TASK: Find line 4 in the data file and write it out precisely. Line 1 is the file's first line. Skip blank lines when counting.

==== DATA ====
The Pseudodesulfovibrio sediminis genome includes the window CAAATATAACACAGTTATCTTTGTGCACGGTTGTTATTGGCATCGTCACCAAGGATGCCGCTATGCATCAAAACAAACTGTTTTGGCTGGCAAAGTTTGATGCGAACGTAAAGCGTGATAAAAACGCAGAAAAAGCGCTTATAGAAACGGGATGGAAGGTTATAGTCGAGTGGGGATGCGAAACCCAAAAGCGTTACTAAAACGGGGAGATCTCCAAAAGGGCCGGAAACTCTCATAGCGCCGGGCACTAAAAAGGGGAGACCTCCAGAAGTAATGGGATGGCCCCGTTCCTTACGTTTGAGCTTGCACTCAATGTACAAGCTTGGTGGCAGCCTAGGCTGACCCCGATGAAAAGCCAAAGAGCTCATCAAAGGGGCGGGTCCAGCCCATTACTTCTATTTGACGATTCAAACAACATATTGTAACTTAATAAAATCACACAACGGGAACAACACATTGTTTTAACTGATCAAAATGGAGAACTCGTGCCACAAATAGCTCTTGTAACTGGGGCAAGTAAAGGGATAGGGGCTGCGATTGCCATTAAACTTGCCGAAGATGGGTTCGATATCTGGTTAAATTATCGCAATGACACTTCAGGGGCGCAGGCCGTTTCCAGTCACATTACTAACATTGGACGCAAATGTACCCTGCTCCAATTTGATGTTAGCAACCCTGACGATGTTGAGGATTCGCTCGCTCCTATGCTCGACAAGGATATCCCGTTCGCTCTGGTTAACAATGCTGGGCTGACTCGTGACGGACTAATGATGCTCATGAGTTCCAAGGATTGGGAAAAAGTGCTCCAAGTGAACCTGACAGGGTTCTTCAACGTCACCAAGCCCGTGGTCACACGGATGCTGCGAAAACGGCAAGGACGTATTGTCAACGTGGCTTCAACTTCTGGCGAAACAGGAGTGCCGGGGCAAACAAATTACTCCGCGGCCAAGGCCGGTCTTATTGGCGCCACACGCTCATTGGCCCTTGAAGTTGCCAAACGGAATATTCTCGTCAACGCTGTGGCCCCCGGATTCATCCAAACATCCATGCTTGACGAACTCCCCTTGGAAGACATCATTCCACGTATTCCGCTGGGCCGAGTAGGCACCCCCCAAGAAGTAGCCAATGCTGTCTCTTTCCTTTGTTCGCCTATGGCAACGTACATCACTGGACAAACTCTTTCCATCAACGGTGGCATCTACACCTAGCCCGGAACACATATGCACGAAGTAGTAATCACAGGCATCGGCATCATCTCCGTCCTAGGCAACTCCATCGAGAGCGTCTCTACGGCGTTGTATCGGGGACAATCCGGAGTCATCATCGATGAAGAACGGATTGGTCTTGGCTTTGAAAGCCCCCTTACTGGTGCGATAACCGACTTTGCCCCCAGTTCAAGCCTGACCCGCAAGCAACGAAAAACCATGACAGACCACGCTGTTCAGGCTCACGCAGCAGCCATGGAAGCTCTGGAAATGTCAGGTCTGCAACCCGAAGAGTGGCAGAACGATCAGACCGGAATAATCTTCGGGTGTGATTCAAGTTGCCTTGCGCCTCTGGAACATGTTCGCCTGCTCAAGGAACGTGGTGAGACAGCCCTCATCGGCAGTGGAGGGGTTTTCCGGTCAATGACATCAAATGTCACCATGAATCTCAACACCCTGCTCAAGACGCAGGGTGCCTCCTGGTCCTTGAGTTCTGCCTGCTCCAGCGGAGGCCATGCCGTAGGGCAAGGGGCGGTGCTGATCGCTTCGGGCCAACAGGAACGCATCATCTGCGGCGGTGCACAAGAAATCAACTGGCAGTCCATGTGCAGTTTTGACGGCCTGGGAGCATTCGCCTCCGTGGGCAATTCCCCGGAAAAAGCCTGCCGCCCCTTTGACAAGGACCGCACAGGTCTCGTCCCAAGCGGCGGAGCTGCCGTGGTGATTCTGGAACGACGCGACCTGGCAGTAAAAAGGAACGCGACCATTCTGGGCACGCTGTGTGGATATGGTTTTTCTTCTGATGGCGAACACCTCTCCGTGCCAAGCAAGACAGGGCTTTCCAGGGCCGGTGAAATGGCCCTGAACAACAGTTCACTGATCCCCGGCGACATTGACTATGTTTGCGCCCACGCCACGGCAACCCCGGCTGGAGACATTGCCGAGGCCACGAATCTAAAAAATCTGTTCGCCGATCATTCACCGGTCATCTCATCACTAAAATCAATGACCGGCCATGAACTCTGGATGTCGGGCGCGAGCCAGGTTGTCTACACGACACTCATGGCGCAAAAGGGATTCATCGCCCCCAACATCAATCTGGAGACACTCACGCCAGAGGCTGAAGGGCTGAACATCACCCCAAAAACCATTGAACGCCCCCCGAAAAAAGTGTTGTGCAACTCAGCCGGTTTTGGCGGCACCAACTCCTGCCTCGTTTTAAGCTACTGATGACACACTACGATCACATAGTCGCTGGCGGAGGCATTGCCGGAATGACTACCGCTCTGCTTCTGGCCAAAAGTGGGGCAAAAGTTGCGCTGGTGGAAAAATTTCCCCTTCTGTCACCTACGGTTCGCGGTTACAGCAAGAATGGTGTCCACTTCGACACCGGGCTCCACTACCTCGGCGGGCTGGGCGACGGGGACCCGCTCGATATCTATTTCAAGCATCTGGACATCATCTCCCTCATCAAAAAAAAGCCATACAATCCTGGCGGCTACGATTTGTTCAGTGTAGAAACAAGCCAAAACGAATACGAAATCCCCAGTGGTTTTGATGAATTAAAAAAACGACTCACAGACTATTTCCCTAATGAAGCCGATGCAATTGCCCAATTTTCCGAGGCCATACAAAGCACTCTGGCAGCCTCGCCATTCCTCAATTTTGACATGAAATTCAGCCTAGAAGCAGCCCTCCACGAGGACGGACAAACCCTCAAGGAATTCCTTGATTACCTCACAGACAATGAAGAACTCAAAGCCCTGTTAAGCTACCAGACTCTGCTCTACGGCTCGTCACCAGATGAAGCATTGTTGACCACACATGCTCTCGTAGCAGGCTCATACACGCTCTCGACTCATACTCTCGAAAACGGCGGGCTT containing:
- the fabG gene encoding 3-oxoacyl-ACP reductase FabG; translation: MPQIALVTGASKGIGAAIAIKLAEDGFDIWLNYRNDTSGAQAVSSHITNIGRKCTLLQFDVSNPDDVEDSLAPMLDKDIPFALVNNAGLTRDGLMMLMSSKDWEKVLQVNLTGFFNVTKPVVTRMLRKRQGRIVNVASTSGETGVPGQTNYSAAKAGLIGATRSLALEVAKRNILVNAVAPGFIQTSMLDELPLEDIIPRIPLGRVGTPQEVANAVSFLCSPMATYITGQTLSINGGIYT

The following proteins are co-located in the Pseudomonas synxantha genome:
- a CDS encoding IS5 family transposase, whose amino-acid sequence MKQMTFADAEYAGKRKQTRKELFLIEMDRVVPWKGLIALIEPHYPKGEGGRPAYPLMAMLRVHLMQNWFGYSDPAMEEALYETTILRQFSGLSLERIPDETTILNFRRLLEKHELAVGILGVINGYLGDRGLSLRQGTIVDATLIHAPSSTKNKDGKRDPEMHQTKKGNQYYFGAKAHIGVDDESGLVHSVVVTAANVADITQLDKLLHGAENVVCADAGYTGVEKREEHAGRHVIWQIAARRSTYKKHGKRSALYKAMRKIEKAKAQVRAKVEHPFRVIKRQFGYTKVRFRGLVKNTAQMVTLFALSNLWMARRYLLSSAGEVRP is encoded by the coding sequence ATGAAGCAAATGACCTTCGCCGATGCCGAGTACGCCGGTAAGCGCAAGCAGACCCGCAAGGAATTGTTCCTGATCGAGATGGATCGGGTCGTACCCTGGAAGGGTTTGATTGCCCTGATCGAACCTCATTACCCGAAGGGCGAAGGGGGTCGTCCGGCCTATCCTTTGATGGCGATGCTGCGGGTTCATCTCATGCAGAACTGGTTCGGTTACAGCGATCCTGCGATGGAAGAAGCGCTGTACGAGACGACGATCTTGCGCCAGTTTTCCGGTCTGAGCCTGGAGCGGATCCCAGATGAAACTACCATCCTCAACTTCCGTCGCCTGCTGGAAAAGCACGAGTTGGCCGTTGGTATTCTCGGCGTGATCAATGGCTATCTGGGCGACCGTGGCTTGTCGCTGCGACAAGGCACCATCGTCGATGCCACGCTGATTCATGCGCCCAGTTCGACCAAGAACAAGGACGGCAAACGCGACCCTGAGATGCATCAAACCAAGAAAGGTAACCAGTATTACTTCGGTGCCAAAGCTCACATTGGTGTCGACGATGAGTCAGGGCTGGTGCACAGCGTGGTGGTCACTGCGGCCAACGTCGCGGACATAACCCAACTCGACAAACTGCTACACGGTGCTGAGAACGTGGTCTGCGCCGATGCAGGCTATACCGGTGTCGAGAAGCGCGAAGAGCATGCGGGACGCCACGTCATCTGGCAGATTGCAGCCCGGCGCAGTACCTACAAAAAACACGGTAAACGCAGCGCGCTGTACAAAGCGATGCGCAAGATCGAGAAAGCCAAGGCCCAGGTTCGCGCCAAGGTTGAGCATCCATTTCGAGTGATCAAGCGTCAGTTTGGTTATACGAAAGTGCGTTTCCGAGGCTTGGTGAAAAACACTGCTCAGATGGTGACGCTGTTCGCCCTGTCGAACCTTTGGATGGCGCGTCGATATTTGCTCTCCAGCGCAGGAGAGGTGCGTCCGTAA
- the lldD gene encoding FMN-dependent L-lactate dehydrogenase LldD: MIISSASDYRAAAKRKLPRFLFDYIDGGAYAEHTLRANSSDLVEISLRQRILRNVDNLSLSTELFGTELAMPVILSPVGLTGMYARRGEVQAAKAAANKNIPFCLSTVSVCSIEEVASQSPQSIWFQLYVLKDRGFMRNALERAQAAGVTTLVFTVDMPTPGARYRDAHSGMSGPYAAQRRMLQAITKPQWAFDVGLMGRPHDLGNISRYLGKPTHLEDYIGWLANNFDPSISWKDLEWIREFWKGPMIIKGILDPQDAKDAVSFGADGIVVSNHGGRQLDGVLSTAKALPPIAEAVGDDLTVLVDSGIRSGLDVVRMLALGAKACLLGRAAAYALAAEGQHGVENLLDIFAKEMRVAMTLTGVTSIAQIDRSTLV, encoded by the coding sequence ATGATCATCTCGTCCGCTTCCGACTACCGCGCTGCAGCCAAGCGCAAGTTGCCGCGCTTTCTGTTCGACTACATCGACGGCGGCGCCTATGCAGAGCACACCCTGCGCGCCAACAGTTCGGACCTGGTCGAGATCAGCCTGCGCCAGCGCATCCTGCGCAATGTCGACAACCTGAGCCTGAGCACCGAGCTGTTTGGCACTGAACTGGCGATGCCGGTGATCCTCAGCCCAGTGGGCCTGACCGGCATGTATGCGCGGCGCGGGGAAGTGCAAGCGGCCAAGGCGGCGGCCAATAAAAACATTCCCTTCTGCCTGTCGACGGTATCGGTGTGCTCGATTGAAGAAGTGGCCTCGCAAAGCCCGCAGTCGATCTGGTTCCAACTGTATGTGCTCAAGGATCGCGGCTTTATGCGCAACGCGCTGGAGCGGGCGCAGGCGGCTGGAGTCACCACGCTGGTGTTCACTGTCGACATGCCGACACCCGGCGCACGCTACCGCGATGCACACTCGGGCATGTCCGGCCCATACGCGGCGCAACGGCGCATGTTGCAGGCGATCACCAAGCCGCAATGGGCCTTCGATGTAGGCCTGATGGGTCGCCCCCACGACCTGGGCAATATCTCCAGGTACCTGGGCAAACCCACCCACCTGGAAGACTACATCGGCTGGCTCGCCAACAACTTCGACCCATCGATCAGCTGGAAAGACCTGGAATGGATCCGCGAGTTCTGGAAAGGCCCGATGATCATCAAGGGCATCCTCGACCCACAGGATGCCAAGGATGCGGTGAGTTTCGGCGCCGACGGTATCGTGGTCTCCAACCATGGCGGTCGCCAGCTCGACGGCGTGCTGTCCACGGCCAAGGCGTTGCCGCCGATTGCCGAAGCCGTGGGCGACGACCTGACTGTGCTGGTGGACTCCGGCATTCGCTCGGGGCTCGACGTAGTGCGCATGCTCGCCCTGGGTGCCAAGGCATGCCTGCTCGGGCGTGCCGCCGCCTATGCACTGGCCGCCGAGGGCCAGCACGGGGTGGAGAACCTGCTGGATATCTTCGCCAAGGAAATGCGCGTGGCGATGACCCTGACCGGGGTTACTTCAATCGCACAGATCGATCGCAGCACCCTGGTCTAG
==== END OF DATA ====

- a CDS encoding IS5 family transposase, whose amino-acid sequence MKQMTFADAEYAGKRKQTRKELFLIEMDRVVPWKGLIALIEPHYPKGEGGRPAYPLMAMLRVHLMQNWFGYSDPAMEEALYETTILRQFSGLSLERIPDETTILNFRRLLEKHELAVGILGVINGYLGDRGLSLRQGTIVDATLIHAPSSTKNKDGKRDPEMHQTKKGNQYYFGAKAHIGVDDESGLVHSVVVTAANVADITQLDKLLHGAENVVCADAGYTGVEKREEHAGRHVIWQIAARRSTYKKHGKRSALYKAMRKIEKAKAQVRAKVEHPFRVIKRQFGYTKVRFRGLVKNTAQMVTLFALSNLWMARRYLLSSAGEVRP is encoded by the coding sequence ATGAAGCAAATGACCTTCGCCGATGCCGAGTACGCCGGTAAGCGCAAGCAGACCCGCAAGGAATTGTTCCTGATCGAGATGGATCGGGTCGTACCCTGGAAGGGTTTGATTGCCCTGATCGAACCTCATTACCCGAAGGGCGAAGGGGGTCGTCCGGCCTATCCTTTGATGGCGATGCTGCGGGTTCATCTCATGCAGAACTGGTTCGGTTACAGCGATCCTGCGATGGAAGAAGCGCTGTACGAGACGACGATCTTGCGCCAGTTTTCCGGTCTGAGCCTGGAGCGGATCCCAGATGAAACTACCATCCTCAACTTCCGTCGCCTGCTGGAAAAGCACGAGTTGGCCGTTGGTATTCTCGGCGTGATCAATGGCTATCTGGGCGACCGTGGCTTGTCGCTGCGACAAGGCACCATCGTCGATGCCACGCTGATTCATGCGCCCAGTTCGACCAAGAACAAGGACGGCAAACGCGACCCTGAGATGCATCAAACCAAGAAAGGTAACCAGTATTACTTCGGTGCCAAAGCTCACATTGGTGTCGACGATGAGTCAGGGCTGGTGCACAGCGTGGTGGTCACTGCGGCCAACGTCGCGGACATAACCCAACTCGACAAACTGCTACACGGTGCTGAGAACGTGGTCTGCGCCGATGCAGGCTATACCGGTGTCGAGAAGCGCGAAGAGCATGCGGGACGCCACGTCATCTGGCAGATTGCAGCCCGGCGCAGTACCTACAAAAAACACGGTAAACGCAGCGCGCTGTACAAAGCGATGCGCAAGATCGAGAAAGCCAAGGCCCAGGTTCGCGCCAAGGTTGAGCATCCATTTCGAGTGATCAAGCGTCAGTTTGGTTATACGAAAGTGCGTTTCCGAGGCTTGGTGAAAAACACTGCTCAGATGGTGACGCTGTTCGCCCTGTCGAACCTTTGGATGGCGCGTCGATATTTGCTCTCCAGCGCAGGAGAGGTGCGTCCGTAA